How to Save for College When You’re Living Paycheck to Paycheck
Almost 1 in 10 working Americans earning $100,000 or more live paycheck to paycheck, according to a report from CareerBuilder. With little or nothing left over after meeting financial obligations each month, saving for college might seem impossible. But, even a small amount invested wisely in a 529 plan can make a big difference when your child is ready for college.
Here are some ways even families on a tight budget can build substantial college savings.
Open a 529 plan as soon as possible
A 529 plan is a tax-advantaged investment account designed to help families save for college. Investment earnings grow tax-deferred and are not taxed when distributions are used to pay for qualified higher education expenses. The earlier you start making contributions to a 529 plan, the more time you have to benefit from tax-free compounding.
A college education is expensive, but most families do not pay the full sticker price. A smart rule of thumb is to aim to save 1/3 of projected college costs, and plan to cover the remaining 2/3 with student loans and current income. A college savings calculator can help you determine the monthly contribution amounts needed to meet your goal.
But, for families living paycheck to paycheck, even trying to save 1/3 of projected college costs might be unrealistic. Fortunately, many 529 plans have very small minimum contribution requirements, such as $15 or $25, or none at all. The most important thing is to start saving. Every dollar saved today is one less your child will have to borrow in student loans and pay back with interest.
Automate your savings, no matter how small
Scheduling regular automatic contributions to your 529 plan allows you to effortlessly put away money for college without even thinking about it. Most 529 plans allow you to link a bank account, and some employers offer payroll deduction for 529 plans. Your employer may also offer matching contributions to your 529 plan.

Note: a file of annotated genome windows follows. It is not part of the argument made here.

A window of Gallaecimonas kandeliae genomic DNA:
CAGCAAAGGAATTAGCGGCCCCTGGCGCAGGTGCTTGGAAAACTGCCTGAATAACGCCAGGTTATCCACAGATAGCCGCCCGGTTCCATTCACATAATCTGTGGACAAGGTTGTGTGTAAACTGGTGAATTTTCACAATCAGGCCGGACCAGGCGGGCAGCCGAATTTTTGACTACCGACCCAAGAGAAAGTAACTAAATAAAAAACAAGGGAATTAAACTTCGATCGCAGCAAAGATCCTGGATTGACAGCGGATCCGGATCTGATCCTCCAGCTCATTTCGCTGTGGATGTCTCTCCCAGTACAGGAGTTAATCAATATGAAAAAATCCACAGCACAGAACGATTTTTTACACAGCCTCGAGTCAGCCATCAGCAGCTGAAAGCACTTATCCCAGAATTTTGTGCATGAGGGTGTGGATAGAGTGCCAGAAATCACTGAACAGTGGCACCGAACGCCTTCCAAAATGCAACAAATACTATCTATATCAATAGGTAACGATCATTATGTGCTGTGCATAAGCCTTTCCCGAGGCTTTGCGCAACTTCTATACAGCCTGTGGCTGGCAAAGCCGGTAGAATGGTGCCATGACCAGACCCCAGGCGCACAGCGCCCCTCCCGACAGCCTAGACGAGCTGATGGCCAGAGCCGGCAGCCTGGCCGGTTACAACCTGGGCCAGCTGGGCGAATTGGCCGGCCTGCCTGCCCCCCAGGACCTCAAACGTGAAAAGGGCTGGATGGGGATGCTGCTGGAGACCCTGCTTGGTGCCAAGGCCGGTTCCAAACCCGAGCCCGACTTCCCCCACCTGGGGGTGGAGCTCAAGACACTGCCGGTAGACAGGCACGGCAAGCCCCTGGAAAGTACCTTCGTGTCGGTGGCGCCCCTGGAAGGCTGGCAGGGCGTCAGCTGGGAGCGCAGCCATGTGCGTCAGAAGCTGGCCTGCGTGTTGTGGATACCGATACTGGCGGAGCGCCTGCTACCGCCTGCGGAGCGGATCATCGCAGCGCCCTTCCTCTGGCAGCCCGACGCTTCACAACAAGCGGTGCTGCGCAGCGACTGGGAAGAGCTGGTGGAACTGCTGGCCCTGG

Start with a small amount and consider increasing your contributions when you get a raise, when your child outgrows diapers or when you are finished paying for day care. Families who invest as little as $25 every month in a 529 plan starting when their child is born will have close to $10,000 saved by the time the child is 18 (assuming a 6% annual investment return).
If you’re having trouble finding room in your budget, look for ways to cut expenses. You might be surprised at how much you can save each month by cancelling unused gym memberships, cable television and other subscriptions.
Take advantage of state benefits
Over 30 states offer a state income tax deduction or credit for 529 plan contributions. In seven of these states, residents are eligible to claim a tax benefit for contributing to any state’s 529 plan. Remember to invest any tax savings into your 529 plan to give your college savings an added boost.
A dozen states offer 529 plan grant programs that either provide matches on 529 plan contributions or seed new 529 plan accounts with an initial contribution.
Make lump sum deposits
529 plans do not require monthly contributions. You can deposit as much as you want, whenever you want, instead of or in addition to monthly contributions. Annual windfalls such as bonuses or tax refunds can be earmarked for college, as well as unexpected lump sums from lottery winnings or an inheritance.
Ask for the gift of college
For birthdays, graduations, holidays and other gift-giving occasions, suggest the gift of college as an alternative to toys or other material things. Many 529 plan gifting platforms allow friends and family to make secure electronic deposits to a 529 plan account.
Keep in mind that funds saved in a 529 plan owned by anyone other than the parent count as income on the FAFSA when the funds are withdrawn to pay for college. To minimize the impact on eligibility for need-based financial aid, gifts should be contributed to a custodial 529 plan account or a parent-owned 529 plan account.
Sign up for Upromise
Upromise is a loyalty program that helps families earn cash back for college by shopping online, dining at participating restaurants and using the Upromise Mastercard. Upromise Members are eligible to earn additional rewards by linking an eligible 529 plan to their Upromise account.
Parents and grandparents can potentially save thousands of dollars each year with Upromise. For example, by simply using the Upromise Mastercard to pay for $1,000 per month on groceries from a participating online retailer and $200 per month on dining out at a participating restaurant parents can earn $1,200 in rewards over the year.
A good place to start